By Eugene Buchanan
When the World Slalom Championships come to Maryland Sept. 17-21, they’ll be returning to a site just a throw rope away from their debut in the U.S. 25 years ago on the Savage River. It was then in 1989 that all eyes were on 28-year-old C-1 phenom Jon Lugbill, who won his unprecedented fifth individual World Championships gold medal with “one of the greatest slalom runs of all time.” We caught up with the only paddler to ever appear on a Wheaties cereal box for his take on his winning run and the return of the Worlds to U.S. waters.
C&K: They’re calling your second run “one of the greatest slalom runs of all time.” Do you agree?
Lugbill: No, not really. My race at the Savage was a very good run on a very big stage in front of my home country. It seemed bigger than it was. The announcers certainly do a good job of getting amped up as well. I think the current top paddlers are much better than I was back in 1989.
How special was it for the Worlds to be held on the Savage?
It was very special. The huge crowds. The beautiful river. The national TV coverage. It was quite surreal. I remember being at the Savage in the fall of 1975 and racing with no crowds and we all camped at the race site. It was a remote and very intimate event. To return 14 years later and have the Worlds there was just really special.
What was going through your head at the start of your winning run?
I was really focused. I had planned out the run I had. I worked really hard at the Savage Worlds to remove distractions and to focus on my own performance. The other paddlers, media and crowds were all pretty removed from my mind. I was focused on my task and ready to enjoy it.
Your first run was 12 seconds faster than anyone else’s, already good enough to win the gold, but you didn’t know it. Did that help you go faster the second run?
Absolutely. I had a lot of pressure to win the World Championships on U.S. soil in my home state. There was tons of media coverage and the pressure of winning a fifth world title was pretty great. All of that stress was released when my first run went well. I was able to get away from the crowds and just focus on putting it all together for my second run. I knew I could do a lot better and I wanted to perform my best. Everyone wants to do their best at the World Championships, and have it pushes everyone else.
What were your two times?
I think I was 212 on my first run and 205 on my second.
The announcers said you went “slow” through gates 21 and 22 the first run, and might’ve hit gate 24 too low. Is that what you felt, and were you focusing on those gates on your second run?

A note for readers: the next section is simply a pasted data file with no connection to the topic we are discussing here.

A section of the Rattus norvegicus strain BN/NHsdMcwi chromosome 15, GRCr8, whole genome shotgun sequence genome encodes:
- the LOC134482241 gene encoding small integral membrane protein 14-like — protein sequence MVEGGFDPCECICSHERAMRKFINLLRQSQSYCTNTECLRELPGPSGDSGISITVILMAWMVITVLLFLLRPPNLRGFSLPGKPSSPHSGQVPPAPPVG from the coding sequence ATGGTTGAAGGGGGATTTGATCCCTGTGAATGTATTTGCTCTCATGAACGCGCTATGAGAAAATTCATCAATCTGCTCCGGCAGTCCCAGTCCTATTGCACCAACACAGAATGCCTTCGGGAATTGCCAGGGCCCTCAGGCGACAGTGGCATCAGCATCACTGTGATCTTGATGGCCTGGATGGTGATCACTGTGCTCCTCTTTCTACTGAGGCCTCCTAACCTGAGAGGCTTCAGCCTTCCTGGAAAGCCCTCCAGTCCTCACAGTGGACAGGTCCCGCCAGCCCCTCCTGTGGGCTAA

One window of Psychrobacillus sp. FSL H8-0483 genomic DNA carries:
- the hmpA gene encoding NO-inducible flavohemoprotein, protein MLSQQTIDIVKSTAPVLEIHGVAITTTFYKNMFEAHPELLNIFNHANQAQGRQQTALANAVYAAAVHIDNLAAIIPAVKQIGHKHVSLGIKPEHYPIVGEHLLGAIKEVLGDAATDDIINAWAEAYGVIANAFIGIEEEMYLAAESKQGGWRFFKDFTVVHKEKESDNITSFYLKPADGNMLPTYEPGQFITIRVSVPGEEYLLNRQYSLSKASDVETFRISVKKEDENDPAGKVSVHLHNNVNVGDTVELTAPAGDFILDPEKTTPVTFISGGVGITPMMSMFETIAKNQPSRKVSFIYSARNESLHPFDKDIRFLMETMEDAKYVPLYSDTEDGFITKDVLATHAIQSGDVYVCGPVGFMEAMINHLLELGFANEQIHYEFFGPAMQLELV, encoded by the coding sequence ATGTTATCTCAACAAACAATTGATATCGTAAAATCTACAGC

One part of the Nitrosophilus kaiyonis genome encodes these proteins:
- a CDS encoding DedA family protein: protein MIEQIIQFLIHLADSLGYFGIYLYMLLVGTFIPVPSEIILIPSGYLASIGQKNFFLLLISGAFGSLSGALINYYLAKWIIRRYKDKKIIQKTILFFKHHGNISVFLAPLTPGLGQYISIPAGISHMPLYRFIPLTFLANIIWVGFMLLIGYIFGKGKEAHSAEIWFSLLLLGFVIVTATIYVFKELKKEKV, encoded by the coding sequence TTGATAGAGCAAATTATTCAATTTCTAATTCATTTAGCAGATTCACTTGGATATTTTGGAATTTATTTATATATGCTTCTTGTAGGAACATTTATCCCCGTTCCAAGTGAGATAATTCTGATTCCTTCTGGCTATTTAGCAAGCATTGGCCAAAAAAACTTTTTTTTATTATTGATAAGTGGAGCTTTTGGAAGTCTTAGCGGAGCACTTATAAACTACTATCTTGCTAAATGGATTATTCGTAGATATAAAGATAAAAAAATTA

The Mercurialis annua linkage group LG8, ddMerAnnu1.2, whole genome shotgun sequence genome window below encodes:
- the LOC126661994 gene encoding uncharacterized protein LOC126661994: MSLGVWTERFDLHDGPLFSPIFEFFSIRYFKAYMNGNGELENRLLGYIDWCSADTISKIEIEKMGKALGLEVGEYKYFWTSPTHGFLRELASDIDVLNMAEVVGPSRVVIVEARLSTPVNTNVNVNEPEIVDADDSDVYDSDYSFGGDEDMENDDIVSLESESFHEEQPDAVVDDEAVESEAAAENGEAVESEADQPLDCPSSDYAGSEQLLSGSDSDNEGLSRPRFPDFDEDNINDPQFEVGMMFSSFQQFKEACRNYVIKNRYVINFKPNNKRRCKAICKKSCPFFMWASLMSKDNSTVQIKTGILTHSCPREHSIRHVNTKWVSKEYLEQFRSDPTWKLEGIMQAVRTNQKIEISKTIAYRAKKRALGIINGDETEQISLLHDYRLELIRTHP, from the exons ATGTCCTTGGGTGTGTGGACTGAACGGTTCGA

I did this really slow bow pivot move on the first run between 21 and 22. It cost me a couple of seconds. Upstream on the left, at gate 24, I had been a little low in the gate on my first run. There was a rock in the eddy that you hit with your paddle coming into it. It was very tricky to be in the right spot, nail the move, go fast and not break your paddle or trip over it.
You had already won four individual World golds, and this was number five. Did that put added pressure on you?
Yes. It’s always hard to win a World Championships. But my technique was perfectly suited for the Savage. This gave me an enormous amount of confidence. I really didn’t mess up my training runs that often there. It builds confidence to know that you can perform on the river where the Worlds will be held. And I was very healthy. I was very fast in practice, and I was very prepared. This helped relieve the pressure.
Who were your biggest threats back then?
The Americans were the big rivals, along with the French paddlers. Also, Martin Hedges from Great Britain was also a top competitor. But really it was Americans David Hearn, Jed Prentice and Bob Robison that were the biggest threats. They were used to the Savage as well, were used to racing with me, and had high ambitions themselves.
What are your thoughts about the Worlds returning to Maryland, and the state of slalom in the U.S. today?
I’m excited that the World Championships are coming back to Maryland. But I think that slalom racing has diminished significantly over the past 25 years in the U.S. Looking back, we were extremely fortunate to have a very intense, small group of dedicated athletes led by a very dynamic leader—Bill Endicott. The rise of the U.S. as a world power in paddling corresponded with the arrival of Bill as our national team coach and the demise of our program pretty much corresponds to his not being part of the National Team. Bill’s leadership skills, work ethic and drive to excel has proven to be more valuable to my personal development than I could have ever imagined. I’m sure the other paddlers from my generation would agree that he had an extremely positive impact on their paddling careers as well as their life after paddling. For the U.S. to return to our glory days in paddling, we need a new leader like Bill.